A Canadian judge upheld an order to revoke the citizenship of a man who lied about working with a Nazi death squad during World War II.
The Federal Court on Monday rejected Helmut Oberlander’s claim that Ottawa was wrong to find that he had been complicit in atrocities committed by the Nazi Einsatzkommando unit with which he had worked as an interpreter.
Oberlander, who immigrated to Canada in 1954 and became a citizen in 1960, argued he was forced to work with Nazi forces that invaded his native Ukraine because he was fluent in German and Russian.
Throughout his case, which stretches back a decade, Oberlander argued that the only factor motivating the Canadian government to strip of him of citizenship was suspicion of complicity.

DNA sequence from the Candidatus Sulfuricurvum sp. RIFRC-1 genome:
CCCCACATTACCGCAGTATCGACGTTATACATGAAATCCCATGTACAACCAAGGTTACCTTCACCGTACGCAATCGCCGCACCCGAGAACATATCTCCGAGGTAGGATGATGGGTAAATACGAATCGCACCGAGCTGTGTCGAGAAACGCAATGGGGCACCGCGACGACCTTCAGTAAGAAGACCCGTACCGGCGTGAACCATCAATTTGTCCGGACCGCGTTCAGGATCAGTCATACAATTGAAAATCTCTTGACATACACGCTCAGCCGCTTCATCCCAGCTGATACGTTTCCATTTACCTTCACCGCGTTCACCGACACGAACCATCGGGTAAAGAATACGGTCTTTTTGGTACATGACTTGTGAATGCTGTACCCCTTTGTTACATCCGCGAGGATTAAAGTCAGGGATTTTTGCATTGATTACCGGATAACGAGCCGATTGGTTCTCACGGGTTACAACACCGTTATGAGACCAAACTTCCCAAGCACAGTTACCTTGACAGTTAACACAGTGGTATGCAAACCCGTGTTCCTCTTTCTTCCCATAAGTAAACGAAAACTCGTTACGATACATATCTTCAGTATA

However, Judge Michael Phelan ruled that was good enough because the death squad unit was a “mobile mass killing squad.” The court added that while Oberlander may have led a quiet life in Canada, the real issue was that he had concealed his involvement in a Nazi death squad in order to illegally gain Canadian citizenship.
It was not immediately clear whether Oberlander would appeal the ruling.
The Archive of the Jewish Telegraphic Agency includes articles published from 1923 to 2008. Archive stories reflect the journalistic standards and practices of the time they were published.